Leading experts in neuroscience, law and ethics will gather on April 10 in Phoenix to examine emerging research in alcohol and drug dependence, new treatments for addictive disorders and the response of the courts to individuals whose crimes are addiction-related.
"Hooked: Legal and Ethical Implications of Recent Advances in Alcohol and Drug Addiction Research" will be held from 9 a.m. to 4:30 p.m. at the Sandra Day O'Connor U.S. Courthouse in downtown Phoenix. The event is co-sponsored by the Sandra Day O'Connor College of Law at Arizona State University, the College's Center for the Study of Law, Science, & Technology and the Lincoln Center for Applied Ethics at ASU.
Intended for judges, attorneys, scientists, mental health and addiction specialists, scholars and educators, the free conference is the third in a series of biennial programs organized by the Center on subjects relating to the brain and the law. Free Continuing Legal Education credits will be available for participating attorneys.
"Substance abuse is a major issue that affects society and the criminal justice system," said law professor Gary Marchant, the Center's Executive Director and the Lincoln Professor of Emerging Technologies, Law & Ethics at ASU. "There have been some major scientific break-throughs in understanding both the genetics and neurology of addictions in the last few years.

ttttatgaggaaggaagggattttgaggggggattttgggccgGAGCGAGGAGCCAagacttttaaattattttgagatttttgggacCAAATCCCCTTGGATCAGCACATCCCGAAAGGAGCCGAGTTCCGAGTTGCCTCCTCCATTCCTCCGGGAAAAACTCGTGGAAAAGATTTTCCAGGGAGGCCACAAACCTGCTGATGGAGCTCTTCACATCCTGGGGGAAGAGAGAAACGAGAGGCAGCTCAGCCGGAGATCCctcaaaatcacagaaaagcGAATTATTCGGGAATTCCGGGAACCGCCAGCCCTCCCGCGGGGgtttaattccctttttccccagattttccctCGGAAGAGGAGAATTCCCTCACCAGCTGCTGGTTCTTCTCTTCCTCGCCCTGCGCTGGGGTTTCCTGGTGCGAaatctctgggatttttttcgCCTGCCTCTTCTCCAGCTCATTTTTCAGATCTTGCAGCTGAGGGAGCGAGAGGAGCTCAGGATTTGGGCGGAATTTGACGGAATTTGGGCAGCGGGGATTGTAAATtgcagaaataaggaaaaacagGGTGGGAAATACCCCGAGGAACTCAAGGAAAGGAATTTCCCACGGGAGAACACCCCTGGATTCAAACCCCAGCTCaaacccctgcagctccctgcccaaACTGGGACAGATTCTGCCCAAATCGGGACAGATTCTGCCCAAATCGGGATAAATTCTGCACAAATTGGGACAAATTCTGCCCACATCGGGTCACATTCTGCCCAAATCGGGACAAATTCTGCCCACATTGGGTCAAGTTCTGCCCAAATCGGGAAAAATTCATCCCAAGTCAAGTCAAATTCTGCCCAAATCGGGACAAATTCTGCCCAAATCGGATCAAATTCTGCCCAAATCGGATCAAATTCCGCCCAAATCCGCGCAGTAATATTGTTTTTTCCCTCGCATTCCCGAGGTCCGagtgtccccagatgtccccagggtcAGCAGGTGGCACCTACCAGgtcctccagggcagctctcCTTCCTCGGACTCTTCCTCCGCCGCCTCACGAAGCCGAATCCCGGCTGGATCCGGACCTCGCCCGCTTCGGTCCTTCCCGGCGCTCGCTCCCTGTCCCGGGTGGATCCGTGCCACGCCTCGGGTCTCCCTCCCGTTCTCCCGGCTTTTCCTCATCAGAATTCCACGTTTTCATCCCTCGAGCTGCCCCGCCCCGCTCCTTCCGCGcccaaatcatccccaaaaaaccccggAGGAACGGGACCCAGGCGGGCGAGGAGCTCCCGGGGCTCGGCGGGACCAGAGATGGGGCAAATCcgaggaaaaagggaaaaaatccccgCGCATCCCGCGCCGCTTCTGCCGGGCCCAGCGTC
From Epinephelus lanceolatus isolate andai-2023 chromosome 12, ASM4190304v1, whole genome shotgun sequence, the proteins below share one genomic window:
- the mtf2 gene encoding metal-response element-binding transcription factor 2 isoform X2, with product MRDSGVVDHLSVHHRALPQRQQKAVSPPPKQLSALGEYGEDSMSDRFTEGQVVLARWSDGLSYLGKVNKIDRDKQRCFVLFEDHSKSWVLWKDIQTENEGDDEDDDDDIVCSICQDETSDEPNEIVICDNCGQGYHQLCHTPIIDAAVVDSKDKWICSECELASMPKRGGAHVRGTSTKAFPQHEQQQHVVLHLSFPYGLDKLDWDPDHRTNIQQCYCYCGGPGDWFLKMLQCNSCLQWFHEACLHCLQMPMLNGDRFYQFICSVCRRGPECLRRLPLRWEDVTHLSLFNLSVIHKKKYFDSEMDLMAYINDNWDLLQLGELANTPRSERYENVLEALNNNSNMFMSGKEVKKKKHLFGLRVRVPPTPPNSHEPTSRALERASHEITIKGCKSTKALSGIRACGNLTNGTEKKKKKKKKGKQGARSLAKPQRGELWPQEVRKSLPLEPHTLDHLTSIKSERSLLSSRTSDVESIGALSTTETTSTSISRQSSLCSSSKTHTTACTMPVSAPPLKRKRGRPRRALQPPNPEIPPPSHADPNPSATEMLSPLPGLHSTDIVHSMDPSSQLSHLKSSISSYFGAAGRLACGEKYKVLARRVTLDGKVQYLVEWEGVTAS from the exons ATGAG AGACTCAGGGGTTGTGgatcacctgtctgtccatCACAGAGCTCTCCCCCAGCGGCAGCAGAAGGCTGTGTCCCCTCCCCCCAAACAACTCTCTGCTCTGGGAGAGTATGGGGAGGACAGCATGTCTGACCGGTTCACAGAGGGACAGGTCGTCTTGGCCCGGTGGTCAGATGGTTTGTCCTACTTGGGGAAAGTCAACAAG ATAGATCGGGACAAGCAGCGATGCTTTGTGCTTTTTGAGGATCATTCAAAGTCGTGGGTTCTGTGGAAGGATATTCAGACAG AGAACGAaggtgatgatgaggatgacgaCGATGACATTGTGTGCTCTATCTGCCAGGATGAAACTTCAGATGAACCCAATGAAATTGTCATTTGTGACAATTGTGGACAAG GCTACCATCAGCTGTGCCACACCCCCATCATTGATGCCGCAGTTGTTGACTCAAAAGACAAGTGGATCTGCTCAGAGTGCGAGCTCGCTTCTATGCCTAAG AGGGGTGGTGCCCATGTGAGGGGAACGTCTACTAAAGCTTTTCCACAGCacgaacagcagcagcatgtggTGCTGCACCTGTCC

"However, these data will create profound legal and ethical issues for judges, lawyers and society," Marchant said. "The purpose of this conference is to bring together some of the top people in the country in science, policy, law and ethics from a variety of different perspectives and viewpoints to discuss and debate what should be done with this data."
More than 350 people have pre-registered for the conference, and registration has been closed because the room already is filled to over-capacity, underlining the importance of and interest in the subject matter.
"Drug and alcohol addiction have plagued this country for decades, as we have witnessed it daily in our courts," said U.S. District Judge Roslyn Silver, who will deliver the conference's opening remarks. "This program offers a rare opportunity to learn of the enormous scientific break-throughs in treatment, accompanied by the legal implications of these advances."
Among the speakers is Charles P. O'Brien, professor and vice chair of psychiatry at the University of Pennsylvania, who will deliver a talk, "New Treatments for Addictive Disorders Based on Recent Research." Dr. O'Brien is chief of psychiatry and director of the university's Center for Studies of Addiction, and his research focuses on the mechanisms of addiction and possible pharmacological treatment of related disorders.